A Second Chance Would Be a Fine Thing

23rd August 2019

At a time when nearly half of all prisoners reoffend within a year of release, Kathy Walton talks to The Clink and COOK, two organisations successfully using culinary skills to break the cycle of unemployment, crime and prison…

Doing porridge may be popular slang for spending time in prison, but for some convicted felons, a bowl of warm oats is the very last thing on the menu. Instead, ex-offenders on two rehabilitation schemes are creating gourmet dishes that not only grace the finest dinner tables but also help keep the cooks out of jail.

“All I wanted to do was nip over for lunch,” said the late Michael Winner of his meal in High Down prison, Surrey in 2009. To his frustration, the prison authorities insisted he leave his mobile phone at home and asked for two week’s notice of his arrival in order to run a security check.

Prison food was an odd choice for the notoriously unforgiving restaurant critic and film maker. Winner had been persuaded to dine at the then recently opened The Clink restaurant (run by inmates in HMP High Down) by former Cabinet Minister Jonathan Aitken, who was himself jailed for perjury in 1999. “If it’s as hard to get out of as it is to get in, Clink must be the most secure place on the planet,” said Winner.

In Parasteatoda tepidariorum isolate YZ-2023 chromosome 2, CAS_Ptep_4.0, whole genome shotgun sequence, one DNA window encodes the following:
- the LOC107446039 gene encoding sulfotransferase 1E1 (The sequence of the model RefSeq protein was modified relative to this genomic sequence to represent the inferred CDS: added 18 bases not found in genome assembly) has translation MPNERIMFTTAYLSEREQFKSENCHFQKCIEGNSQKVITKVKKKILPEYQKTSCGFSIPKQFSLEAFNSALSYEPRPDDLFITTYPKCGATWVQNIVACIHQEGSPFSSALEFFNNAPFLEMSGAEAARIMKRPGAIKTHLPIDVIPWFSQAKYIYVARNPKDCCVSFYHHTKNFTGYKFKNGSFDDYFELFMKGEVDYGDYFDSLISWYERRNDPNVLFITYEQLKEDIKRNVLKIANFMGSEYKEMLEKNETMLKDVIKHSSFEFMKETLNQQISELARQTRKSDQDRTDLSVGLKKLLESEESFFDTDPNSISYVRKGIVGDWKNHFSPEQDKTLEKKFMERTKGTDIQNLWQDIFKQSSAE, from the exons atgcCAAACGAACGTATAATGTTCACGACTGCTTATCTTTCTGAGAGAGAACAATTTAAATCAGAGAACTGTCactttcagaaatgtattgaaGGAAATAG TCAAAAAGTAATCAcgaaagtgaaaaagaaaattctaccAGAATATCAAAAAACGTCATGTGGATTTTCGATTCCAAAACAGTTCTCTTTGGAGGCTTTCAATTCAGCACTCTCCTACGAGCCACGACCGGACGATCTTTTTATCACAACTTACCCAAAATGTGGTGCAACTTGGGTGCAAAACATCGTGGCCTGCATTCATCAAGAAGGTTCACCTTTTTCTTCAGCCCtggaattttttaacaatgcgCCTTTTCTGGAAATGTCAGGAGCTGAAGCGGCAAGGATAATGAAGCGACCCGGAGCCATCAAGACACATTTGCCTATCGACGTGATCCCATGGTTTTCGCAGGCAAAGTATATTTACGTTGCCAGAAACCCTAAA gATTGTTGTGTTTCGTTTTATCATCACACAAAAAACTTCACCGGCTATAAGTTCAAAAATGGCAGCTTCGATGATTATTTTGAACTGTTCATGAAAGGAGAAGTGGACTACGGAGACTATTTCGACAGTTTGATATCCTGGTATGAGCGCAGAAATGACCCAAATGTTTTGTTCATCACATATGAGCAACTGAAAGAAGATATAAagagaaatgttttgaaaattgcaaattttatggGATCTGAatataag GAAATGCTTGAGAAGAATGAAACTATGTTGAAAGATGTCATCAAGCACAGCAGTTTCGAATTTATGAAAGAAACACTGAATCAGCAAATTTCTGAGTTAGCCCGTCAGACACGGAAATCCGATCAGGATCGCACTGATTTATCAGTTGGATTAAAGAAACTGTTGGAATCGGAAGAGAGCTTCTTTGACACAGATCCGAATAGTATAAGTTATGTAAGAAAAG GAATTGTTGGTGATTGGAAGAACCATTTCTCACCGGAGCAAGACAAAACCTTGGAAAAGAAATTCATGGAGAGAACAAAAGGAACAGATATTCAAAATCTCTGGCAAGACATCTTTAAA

During his time as a reviewer for the Sunday Times, Winner was known for taking no prisoners if a meal didn’t cut the mustard, but he was sufficiently impressed by The Clink to write a glowing account, spicing up his review with quips such as ‘a meal that’s a steal’ and ‘banged up and mash’. (Taking a similar tone, Times journalist Giles Coren raved about his meal at The Clink in 2016 and with a nod towards a certain prison movie, described his experience as ‘Lamb Shank Redemption.’)

The Clink charity, founded in 2009, trains prisoners in every aspect of the restaurant trade – from washing up and chopping vegetables to sauce-making, serving customers and even cake decoration. For obvious reasons, there is no wine on the menu, just ‘mocktails’, and the cutlery is plastic, but the results for those who work there are remarkable, as The Clink CEO Chris Moore explains: